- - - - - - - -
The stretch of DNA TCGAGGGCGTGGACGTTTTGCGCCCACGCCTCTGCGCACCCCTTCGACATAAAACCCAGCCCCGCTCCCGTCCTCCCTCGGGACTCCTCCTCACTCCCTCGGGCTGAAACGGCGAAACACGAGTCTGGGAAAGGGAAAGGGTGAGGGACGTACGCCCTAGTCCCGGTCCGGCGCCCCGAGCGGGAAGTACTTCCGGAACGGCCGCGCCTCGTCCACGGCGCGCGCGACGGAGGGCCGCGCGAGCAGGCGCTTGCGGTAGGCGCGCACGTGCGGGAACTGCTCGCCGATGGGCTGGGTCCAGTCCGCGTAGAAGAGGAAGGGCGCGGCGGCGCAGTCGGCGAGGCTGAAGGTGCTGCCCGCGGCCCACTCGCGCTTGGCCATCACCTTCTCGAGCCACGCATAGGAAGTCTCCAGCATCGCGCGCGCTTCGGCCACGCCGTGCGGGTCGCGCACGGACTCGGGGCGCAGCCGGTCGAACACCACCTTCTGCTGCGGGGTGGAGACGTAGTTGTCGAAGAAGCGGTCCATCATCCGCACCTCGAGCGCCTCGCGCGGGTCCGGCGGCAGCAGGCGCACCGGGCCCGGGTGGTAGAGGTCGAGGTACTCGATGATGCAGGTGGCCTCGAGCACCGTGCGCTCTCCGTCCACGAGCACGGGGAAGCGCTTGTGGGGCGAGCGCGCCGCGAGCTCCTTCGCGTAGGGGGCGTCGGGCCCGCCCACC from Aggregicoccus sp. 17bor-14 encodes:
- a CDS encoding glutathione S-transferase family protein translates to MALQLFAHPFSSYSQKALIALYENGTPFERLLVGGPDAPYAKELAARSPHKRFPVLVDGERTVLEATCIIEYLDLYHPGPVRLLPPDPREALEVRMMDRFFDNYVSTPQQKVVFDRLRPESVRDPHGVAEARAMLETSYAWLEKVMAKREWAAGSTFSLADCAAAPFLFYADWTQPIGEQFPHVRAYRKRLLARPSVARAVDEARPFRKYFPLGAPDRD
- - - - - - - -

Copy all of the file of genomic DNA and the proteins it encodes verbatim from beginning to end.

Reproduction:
The stretch of DNA TCGAGGGCGTGGACGTTTTGCGCCCACGCCTCTGCGCACCCCTTCGACATAAAACCCAGCCCCGCTCCCGTCCTCCCTCGGGACTCCTCCTCACTCCCTCGGGCTGAAACGGCGAAACACGAGTCTGGGAAAGGGAAAGGGTGAGGGACGTACGCCCTAGTCCCGGTCCGGCGCCCCGAGCGGGAAGTACTTCCGGAACGGCCGCGCCTCGTCCACGGCGCGCGCGACGGAGGGCCGCGCGAGCAGGCGCTTGCGGTAGGCGCGCACGTGCGGGAACTGCTCGCCGATGGGCTGGGTCCAGTCCGCGTAGAAGAGGAAGGGCGCGGCGGCGCAGTCGGCGAGGCTGAAGGTGCTGCCCGCGGCCCACTCGCGCTTGGCCATCACCTTCTCGAGCCACGCATAGGAAGTCTCCAGCATCGCGCGCGCTTCGGCCACGCCGTGCGGGTCGCGCACGGACTCGGGGCGCAGCCGGTCGAACACCACCTTCTGCTGCGGGGTGGAGACGTAGTTGTCGAAGAAGCGGTCCATCATCCGCACCTCGAGCGCCTCGCGCGGGTCCGGCGGCAGCAGGCGCACCGGGCCCGGGTGGTAGAGGTCGAGGTACTCGATGATGCAGGTGGCCTCGAGCACCGTGCGCTCTCCGTCCACGAGCACGGGGAAGCGCTTGTGGGGCGAGCGCGCCGCGAGCTCCTTCGCGTAGGGGGCGTCGGGCCCGCCCACC from Aggregicoccus sp. 17bor-14 encodes:
- a CDS encoding glutathione S-transferase family protein translates to MALQLFAHPFSSYSQKALIALYENGTPFERLLVGGPDAPYAKELAARSPHKRFPVLVDGERTVLEATCIIEYLDLYHPGPVRLLPPDPREALEVRMMDRFFDNYVSTPQQKVVFDRLRPESVRDPHGVAEARAMLETSYAWLEKVMAKREWAAGSTFSLADCAAAPFLFYADWTQPIGEQFPHVRAYRKRLLARPSVARAVDEARPFRKYFPLGAPDRD